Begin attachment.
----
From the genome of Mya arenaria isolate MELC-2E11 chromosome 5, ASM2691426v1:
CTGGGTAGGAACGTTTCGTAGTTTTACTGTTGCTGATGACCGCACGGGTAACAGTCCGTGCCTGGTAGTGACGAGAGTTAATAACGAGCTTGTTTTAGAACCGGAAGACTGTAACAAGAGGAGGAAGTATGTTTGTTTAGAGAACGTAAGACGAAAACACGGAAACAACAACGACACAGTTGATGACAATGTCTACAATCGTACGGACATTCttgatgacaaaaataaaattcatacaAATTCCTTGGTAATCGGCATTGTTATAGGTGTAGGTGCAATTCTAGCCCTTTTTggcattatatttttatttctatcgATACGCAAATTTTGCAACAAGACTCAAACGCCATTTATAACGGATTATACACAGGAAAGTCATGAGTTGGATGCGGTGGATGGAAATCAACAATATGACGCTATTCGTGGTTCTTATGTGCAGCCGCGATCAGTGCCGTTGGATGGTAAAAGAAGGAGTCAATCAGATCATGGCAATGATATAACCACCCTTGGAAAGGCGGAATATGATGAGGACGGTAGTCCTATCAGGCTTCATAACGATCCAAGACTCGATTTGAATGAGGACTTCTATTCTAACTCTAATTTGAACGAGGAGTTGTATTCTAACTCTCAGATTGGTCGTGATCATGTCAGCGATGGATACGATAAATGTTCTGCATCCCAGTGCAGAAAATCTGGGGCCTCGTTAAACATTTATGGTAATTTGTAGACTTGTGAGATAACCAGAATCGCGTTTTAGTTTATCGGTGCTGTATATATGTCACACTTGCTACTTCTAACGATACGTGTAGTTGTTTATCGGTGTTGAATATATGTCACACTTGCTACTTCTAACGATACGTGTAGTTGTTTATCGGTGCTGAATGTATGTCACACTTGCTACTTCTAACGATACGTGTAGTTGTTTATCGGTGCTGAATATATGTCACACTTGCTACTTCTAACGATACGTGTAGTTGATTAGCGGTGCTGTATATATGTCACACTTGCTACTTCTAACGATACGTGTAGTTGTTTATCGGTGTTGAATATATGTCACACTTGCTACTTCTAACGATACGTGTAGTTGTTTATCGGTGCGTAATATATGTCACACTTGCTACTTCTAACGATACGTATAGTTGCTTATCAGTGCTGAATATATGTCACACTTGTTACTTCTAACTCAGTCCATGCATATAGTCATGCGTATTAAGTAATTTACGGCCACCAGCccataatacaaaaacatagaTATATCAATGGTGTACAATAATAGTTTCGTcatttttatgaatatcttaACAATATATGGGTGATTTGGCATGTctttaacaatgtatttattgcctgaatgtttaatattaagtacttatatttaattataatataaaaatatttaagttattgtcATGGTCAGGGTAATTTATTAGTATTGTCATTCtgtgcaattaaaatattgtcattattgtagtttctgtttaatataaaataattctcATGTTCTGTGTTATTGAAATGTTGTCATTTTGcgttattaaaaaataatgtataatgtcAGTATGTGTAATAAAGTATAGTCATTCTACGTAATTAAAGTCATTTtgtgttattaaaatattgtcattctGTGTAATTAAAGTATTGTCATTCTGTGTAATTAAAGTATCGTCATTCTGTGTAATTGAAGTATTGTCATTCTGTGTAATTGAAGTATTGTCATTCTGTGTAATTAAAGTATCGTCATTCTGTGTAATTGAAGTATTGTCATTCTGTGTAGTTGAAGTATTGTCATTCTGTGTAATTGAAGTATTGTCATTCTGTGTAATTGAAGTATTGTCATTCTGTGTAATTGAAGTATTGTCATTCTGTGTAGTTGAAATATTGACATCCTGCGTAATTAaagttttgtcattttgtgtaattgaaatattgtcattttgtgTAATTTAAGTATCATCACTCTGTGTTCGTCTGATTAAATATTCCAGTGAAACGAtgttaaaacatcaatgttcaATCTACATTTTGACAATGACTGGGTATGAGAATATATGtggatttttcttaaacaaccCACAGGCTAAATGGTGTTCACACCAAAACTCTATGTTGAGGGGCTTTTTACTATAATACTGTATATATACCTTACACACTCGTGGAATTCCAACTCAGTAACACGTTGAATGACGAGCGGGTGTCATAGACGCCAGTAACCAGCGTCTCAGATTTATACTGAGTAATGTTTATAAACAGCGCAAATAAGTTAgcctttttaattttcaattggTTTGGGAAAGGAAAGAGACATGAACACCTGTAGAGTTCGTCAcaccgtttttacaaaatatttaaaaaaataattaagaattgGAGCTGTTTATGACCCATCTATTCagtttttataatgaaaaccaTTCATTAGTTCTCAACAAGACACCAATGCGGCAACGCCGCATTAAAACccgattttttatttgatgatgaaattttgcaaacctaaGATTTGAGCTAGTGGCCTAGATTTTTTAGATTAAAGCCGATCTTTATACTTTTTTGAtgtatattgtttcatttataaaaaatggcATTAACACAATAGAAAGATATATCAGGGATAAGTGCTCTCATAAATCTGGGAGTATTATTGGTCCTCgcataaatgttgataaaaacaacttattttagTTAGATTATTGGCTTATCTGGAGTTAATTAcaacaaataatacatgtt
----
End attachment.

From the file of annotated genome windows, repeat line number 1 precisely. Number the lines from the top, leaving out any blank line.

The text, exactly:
From the genome of Mya arenaria isolate MELC-2E11 chromosome 5, ASM2691426v1: